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36 How. J. Crim. Just. 1 (1997)

handle is hein.journals/hjcj36 and id is 1 raw text is: 

The Howard Journal Vol 36 No 1. Feb 97
ISSN 0265-5527, pp. 1-13

           What the Next Government

              Should Do About Crime

                           DAVID   DOWNES
        Professor of Social Administration, London School of Economics

Abstract: Criminology is well enough stocked with theory and evidence to offer governments
important leads on how to address problems of crime and criminal careers more effectively. Three
basic assumptions can be made: that informal social controls are more influential in regulating
conduct than formal measures; that social, economic and cultural sources of crime are more
potent than either genetic or criminal justice variables; and that, following Beccaria, certainty
ofpunishment is more effective than severity. These assumptions, combined with five basic data
on the prevalence of crime, are the context for recommending eight sets of priorities for
governmental action.

Crime  is a vast, complex and ill-charted array of activities, clumped together
on the sole common   denominator   that they are infractions of the criminal
law. There is no one theory, and no neat solution, that begins to encompass
them  all. Crime patterns and trends display both continuities and changes,
but it is often far from easy to say what is new and what is not. Despite these
caveats, three broad assumptions have substance as a basis for policy:
   (i) Informal social controls are far more  effective than formal social
control. The  informal  regulation of conduct  in  families, communities,
friendship networks and  voluntary associations is the pre-condition for law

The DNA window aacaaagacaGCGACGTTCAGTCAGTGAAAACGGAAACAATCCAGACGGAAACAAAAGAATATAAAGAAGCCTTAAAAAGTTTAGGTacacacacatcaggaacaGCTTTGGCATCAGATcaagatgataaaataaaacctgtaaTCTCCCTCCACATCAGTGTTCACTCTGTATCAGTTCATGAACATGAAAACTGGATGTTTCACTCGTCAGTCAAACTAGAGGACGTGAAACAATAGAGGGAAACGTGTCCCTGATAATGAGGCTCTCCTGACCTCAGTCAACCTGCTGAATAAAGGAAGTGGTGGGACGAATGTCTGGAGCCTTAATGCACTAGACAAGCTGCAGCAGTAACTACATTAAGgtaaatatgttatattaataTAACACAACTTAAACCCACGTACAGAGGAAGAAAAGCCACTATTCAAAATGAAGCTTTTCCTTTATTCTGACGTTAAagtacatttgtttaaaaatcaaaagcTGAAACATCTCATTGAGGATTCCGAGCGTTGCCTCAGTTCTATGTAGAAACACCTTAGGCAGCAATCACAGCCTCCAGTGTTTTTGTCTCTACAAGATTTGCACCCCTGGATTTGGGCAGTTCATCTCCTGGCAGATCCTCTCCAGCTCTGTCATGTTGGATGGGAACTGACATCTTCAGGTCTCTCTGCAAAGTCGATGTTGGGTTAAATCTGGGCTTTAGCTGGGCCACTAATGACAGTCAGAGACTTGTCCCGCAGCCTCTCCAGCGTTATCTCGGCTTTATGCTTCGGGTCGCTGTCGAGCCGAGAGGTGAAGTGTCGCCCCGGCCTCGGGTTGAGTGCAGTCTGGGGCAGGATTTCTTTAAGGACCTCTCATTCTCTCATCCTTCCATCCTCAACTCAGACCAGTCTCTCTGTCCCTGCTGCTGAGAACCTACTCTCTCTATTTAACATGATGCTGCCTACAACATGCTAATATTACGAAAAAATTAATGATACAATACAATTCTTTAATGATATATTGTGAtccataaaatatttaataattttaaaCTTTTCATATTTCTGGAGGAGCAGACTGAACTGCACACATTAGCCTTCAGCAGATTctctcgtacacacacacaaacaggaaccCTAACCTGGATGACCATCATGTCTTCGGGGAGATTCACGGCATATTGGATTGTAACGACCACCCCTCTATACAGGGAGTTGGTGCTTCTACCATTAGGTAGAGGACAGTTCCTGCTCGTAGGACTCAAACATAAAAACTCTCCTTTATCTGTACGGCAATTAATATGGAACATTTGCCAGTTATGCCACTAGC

and  order. Formal social control - the work of the police, courts and pris-
ons  - buttresses  the informal,  structures discretion, and  - ideally -
achieves justice by due  process. A key  function of  the criminal justice
system  is to prevent  the  excesses of informal  control, which   can in
extremis mean   lynch law. There are, however,  areas of regulation where
formal controls have worked  effectively to bolster weak informal controls.
For example,  compulsory  seat belts, MoT testing and stiff penalties against
drinking and  driving have reduced  road deaths significantly despite huge
increases in traffic.
   (ii) Social, economic and cultural sources of crime are of much  more
causal significance than the operation of the criminal justice system. Large
comparative  variations in the rate and character of crime between societies,
and  within societies over time, cannot be addressed  at all adequately by
genetic variables or the resources  devoted to formal  social control. For
example,  rates of violent crime, including homicide, remain several times
higher in the USA   than in the UK,  despite the reintroduction of capital

© Blackwell Publishers Ltd. 1997, 108 Cowley Road, Oxford OX4 1JF, UK
and 350 Main Street, Malden, MA 02148, USA

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